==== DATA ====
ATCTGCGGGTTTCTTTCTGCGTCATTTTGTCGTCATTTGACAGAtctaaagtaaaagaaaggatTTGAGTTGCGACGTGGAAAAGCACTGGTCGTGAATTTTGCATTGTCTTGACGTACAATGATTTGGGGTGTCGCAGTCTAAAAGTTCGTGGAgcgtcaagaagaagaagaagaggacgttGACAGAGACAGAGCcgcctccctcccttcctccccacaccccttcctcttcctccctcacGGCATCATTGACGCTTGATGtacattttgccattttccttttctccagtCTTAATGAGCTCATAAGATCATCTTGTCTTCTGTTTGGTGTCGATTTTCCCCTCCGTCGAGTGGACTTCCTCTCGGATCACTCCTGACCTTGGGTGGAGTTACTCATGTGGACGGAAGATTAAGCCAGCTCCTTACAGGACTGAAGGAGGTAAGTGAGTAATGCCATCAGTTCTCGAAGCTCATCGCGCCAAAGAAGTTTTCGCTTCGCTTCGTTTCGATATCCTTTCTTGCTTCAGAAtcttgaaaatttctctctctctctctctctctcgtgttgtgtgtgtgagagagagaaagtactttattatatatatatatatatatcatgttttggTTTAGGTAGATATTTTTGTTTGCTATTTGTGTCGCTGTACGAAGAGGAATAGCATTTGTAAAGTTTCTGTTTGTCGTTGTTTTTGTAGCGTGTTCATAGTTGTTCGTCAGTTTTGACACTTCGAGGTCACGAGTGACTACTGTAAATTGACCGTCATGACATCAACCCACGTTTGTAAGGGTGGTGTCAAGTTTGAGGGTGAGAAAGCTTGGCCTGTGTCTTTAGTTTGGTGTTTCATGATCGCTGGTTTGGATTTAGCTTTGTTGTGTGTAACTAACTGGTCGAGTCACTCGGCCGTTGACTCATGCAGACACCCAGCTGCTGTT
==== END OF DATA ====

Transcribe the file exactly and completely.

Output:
ATCTGCGGGTTTCTTTCTGCGTCATTTTGTCGTCATTTGACAGAtctaaagtaaaagaaaggatTTGAGTTGCGACGTGGAAAAGCACTGGTCGTGAATTTTGCATTGTCTTGACGTACAATGATTTGGGGTGTCGCAGTCTAAAAGTTCGTGGAgcgtcaagaagaagaagaagaggacgttGACAGAGACAGAGCcgcctccctcccttcctccccacaccccttcctcttcctccctcacGGCATCATTGACGCTTGATGtacattttgccattttccttttctccagtCTTAATGAGCTCATAAGATCATCTTGTCTTCTGTTTGGTGTCGATTTTCCCCTCCGTCGAGTGGACTTCCTCTCGGATCACTCCTGACCTTGGGTGGAGTTACTCATGTGGACGGAAGATTAAGCCAGCTCCTTACAGGACTGAAGGAGGTAAGTGAGTAATGCCATCAGTTCTCGAAGCTCATCGCGCCAAAGAAGTTTTCGCTTCGCTTCGTTTCGATATCCTTTCTTGCTTCAGAAtcttgaaaatttctctctctctctctctctctcgtgttgtgtgtgtgagagagagaaagtactttattatatatatatatatatatcatgttttggTTTAGGTAGATATTTTTGTTTGCTATTTGTGTCGCTGTACGAAGAGGAATAGCATTTGTAAAGTTTCTGTTTGTCGTTGTTTTTGTAGCGTGTTCATAGTTGTTCGTCAGTTTTGACACTTCGAGGTCACGAGTGACTACTGTAAATTGACCGTCATGACATCAACCCACGTTTGTAAGGGTGGTGTCAAGTTTGAGGGTGAGAAAGCTTGGCCTGTGTCTTTAGTTTGGTGTTTCATGATCGCTGGTTTGGATTTAGCTTTGTTGTGTGTAACTAACTGGTCGAGTCACTCGGCCGTTGACTCATGCAGACACCCAGCTGCTGTT